On both the editorial and publishing sides, the professional copywriter can definitely help smooth out the rough spots. Just as importantly, the writer provides the corporate newsletter with something it rarely has…a singular voice. This may sound like something only a writer would care about but, trust me, it’s a much better read.

So, you get the gig. How do you get started? Your client probably has no idea, and is looking to you to grab the reins. Meet with the Manager and determine:

  • What kinds of stories he or she is after?
  • How will the types of stories be prioritized?
  • Who has final approval?

Then, meet with your internal…I don’t know what you call them…stringers, maybe. These are the marketing assistants who will running things on the inside. Carefully set up the responsibilities, procedures, the deadlines, etc. That’s the “publishing” side. On the “editorial” side of things, help them figure out what IS news, where to find it, and how to feed it to you in a format that is easily understood.

So, I follow all these steps and it’s instant success and universal acclaim, right? Right?

Easy Tiger. This is corporate communications. Here, the opposite of Crap isn’t “Genius!” The opposite of Crap is, “the newsletter? I guess it’s less crappy than it used to be.” In a business where the only Thanks you receive is getting paid in under 120 days, the corporate newsletter experience will seem very familiar. But, if you put on your business hat you’ll see that the newsletter provides something just as rewarding…a reliable four billable hours per week!

Genius!

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This is only vaguely related to copywriting, in that I write at my desk, looking out at the vast potpourri of nature that is Goose Creek. Anyway, this morning I noticed one of those big-ass crows swooping down to street level-then another, and another. Around here that usually means that some critter “up and got dead,” to use the scientific parlance, and now it’s snack time.

So check it out…

Snake
I did a quick search on teh intarwebs, and I am pretty sure this is a snake. Satellite imaging suggests it is about four feet long. Yeah, I guess you have to travel to Charleston to witness this level of natural, um, beauty. The closest I ever came in Cincinnati was having a rat cross my path as I sat in the drive-up line at Burger King!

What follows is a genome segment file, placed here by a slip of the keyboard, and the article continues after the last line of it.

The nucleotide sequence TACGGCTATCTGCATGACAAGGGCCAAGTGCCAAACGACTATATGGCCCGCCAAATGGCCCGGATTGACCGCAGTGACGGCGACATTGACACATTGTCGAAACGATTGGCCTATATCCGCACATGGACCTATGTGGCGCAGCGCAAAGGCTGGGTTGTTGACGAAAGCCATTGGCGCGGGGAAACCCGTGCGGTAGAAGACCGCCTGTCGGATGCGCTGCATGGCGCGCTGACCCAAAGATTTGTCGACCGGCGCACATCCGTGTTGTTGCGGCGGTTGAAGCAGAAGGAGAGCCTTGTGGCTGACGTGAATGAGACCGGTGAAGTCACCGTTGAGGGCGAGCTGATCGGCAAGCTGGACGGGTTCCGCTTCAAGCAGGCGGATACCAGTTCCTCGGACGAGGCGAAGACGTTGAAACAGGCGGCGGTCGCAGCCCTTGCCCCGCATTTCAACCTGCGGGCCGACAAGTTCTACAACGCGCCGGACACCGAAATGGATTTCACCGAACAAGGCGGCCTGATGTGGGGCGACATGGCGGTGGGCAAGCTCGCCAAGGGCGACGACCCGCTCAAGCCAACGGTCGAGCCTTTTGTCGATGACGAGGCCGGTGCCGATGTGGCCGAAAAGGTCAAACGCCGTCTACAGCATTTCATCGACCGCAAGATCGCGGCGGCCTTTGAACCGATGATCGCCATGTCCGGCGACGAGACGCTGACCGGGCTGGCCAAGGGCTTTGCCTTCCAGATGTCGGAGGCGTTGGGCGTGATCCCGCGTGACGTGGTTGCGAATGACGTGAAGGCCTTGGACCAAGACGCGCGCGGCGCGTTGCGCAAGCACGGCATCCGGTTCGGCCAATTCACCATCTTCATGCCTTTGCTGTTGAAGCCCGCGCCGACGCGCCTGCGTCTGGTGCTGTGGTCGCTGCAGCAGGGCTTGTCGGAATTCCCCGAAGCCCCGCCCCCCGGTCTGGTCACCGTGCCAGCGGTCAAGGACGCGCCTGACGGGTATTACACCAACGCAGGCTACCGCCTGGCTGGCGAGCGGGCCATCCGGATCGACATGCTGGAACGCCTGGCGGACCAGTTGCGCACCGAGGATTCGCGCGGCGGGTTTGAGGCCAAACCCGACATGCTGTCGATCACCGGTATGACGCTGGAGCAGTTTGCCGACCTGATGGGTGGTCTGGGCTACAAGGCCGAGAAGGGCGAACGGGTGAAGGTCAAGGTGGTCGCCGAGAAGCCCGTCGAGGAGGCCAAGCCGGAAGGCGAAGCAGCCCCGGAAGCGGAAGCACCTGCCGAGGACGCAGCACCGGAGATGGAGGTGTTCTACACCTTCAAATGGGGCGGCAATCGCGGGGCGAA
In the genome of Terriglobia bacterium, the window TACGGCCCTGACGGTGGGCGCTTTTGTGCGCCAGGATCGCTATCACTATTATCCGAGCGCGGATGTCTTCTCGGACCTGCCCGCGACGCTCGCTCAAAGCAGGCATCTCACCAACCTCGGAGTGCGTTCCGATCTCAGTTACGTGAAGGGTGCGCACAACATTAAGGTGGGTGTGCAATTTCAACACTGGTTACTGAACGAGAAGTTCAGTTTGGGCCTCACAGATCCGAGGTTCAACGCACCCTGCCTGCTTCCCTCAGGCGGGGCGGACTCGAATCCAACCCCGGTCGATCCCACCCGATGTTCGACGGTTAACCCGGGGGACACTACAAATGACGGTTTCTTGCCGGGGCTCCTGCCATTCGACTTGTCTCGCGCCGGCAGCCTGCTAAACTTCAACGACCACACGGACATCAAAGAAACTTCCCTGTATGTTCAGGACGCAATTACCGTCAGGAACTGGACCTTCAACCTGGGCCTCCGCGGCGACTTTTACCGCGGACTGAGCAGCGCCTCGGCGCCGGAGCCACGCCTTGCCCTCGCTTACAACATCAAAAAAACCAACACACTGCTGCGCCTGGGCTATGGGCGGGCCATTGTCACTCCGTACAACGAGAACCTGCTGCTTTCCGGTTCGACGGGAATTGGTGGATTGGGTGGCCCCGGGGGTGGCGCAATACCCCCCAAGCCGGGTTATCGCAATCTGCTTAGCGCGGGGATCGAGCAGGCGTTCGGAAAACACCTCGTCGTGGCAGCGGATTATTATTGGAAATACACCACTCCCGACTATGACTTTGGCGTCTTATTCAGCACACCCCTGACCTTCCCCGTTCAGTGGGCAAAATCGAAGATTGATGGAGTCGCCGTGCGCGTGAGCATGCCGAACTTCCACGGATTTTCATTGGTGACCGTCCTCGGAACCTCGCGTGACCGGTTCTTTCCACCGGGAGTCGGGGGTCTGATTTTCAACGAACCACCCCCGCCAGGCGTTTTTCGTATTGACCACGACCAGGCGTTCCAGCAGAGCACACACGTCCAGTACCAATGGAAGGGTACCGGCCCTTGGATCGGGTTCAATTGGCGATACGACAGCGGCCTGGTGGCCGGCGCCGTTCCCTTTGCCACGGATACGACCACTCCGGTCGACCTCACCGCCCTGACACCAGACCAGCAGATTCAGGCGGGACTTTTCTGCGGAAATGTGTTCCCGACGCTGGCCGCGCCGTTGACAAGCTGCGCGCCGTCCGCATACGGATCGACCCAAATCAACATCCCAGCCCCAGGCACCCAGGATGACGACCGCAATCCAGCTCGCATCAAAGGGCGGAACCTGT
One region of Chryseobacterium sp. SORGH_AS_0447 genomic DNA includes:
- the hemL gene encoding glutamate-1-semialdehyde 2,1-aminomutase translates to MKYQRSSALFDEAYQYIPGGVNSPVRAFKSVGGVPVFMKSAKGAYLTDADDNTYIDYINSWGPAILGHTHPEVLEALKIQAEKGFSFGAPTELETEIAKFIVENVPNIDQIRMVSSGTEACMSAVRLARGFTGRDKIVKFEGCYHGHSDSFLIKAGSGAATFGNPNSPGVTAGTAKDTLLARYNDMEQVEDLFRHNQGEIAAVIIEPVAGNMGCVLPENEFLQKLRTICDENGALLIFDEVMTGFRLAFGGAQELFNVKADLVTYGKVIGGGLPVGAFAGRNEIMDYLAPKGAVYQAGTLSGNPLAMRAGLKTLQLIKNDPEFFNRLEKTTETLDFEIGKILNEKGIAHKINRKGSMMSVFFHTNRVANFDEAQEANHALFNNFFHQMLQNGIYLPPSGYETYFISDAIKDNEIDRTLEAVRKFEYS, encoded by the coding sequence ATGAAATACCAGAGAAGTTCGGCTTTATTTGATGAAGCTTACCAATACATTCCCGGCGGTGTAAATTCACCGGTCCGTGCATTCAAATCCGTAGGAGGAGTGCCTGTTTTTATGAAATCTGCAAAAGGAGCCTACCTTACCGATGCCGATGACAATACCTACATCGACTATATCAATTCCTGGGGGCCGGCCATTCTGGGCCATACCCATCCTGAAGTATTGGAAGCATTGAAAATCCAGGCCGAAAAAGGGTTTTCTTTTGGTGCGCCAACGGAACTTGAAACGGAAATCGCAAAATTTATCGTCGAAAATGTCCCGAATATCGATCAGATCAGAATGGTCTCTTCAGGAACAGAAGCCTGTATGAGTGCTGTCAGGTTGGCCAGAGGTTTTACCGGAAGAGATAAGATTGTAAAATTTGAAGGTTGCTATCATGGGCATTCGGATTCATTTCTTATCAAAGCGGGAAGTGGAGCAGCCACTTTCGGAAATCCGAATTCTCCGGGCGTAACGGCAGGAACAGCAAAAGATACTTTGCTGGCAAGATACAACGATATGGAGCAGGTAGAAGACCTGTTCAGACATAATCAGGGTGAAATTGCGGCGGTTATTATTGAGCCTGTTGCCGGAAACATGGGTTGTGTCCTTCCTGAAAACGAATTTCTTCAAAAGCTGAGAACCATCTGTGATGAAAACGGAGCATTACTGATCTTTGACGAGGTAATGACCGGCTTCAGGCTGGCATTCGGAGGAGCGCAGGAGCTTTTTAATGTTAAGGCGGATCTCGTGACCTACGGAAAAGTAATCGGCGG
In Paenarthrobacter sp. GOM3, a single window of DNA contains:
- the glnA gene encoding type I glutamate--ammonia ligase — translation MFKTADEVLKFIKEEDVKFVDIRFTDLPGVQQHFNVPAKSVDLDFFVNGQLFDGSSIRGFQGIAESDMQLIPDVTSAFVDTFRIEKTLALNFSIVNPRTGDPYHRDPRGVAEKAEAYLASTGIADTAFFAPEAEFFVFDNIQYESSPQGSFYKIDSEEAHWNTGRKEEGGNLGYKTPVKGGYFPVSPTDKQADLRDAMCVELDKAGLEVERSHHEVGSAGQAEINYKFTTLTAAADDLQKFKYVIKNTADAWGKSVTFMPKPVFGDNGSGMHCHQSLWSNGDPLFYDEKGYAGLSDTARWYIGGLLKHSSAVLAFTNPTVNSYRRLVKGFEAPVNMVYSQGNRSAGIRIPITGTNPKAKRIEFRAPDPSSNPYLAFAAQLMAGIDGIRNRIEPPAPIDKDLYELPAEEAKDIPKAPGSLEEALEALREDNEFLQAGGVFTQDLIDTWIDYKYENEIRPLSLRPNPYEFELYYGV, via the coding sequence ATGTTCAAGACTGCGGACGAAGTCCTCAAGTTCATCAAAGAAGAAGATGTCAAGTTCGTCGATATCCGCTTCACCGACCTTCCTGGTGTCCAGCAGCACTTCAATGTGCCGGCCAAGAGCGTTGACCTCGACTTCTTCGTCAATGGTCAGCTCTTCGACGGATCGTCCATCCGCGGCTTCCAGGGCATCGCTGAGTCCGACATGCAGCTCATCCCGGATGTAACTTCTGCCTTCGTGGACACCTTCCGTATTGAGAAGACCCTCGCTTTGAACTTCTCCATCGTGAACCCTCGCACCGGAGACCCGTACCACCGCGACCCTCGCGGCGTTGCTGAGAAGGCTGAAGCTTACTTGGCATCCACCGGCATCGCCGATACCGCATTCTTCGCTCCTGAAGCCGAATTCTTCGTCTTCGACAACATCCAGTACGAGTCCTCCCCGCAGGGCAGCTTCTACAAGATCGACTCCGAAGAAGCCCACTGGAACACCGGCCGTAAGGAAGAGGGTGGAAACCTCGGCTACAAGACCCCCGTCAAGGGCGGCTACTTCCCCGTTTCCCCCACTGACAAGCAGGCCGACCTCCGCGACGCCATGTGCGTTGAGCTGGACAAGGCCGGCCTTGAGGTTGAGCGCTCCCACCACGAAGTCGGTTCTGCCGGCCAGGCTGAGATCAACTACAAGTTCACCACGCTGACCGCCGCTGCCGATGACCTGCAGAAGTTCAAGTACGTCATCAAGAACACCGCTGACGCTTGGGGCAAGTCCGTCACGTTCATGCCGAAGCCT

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I’m new here, but making a living in video production in Charleston seems to be something of a scramble. And it doesn’t pay to be proud. I know established high-end pros whose typical schedule might include editing a corporate training video on Tuesday, videotaping a segment for Dateline on Thursday …and shooting a wedding on Saturday.

It follows that your client’s budgets will be all over the board. And there are times that you must get creative if you are going to make any money at all.

One of my clients had a thing for cue cards. From 8.5″x11″ to poster size, handwritten to 72-point font Word files. And, of course, it never worked, for all the reasons you can imagine. The need for a TelePrompter was obvious, but the budget never allowed it.

Once, with a shoot coming up on my schedule, I began to brainstorm the possibilities. I could rent a prompter system here in Charleston for $300 a day. I could try to choose from dozens of confusing software options to purchase. There were also several paper-based prompter systems to choose from, but it would definitely be a last resort. I still get nightmares about paper-prompting in the TV newsroom in the (late!) 1980s. Remember, where the long conveyor carried the hard copy past the single-tube black and white camera? At times, it was just like Lucy Ball in the candy factory!

As it turns out, the solution was even more low-tech than that–and definitely more portable. I built my own–see illustration!

The $29 Special!

I saw basically this same thing on the web for $250. I studied the picture, made some drawings, and then headed to Lowe’s. PVC pipe, some aluminum bar, some screws and a turnbuckle (I love that word!) Voila! Prompting goodness for the low price of thirty bucks, and it works perfectly. Sure, it looks like it will give you tetanus–but it works perfectly!

So, all you Tim Taylors out there-share your crazy invention stories with the rest of us!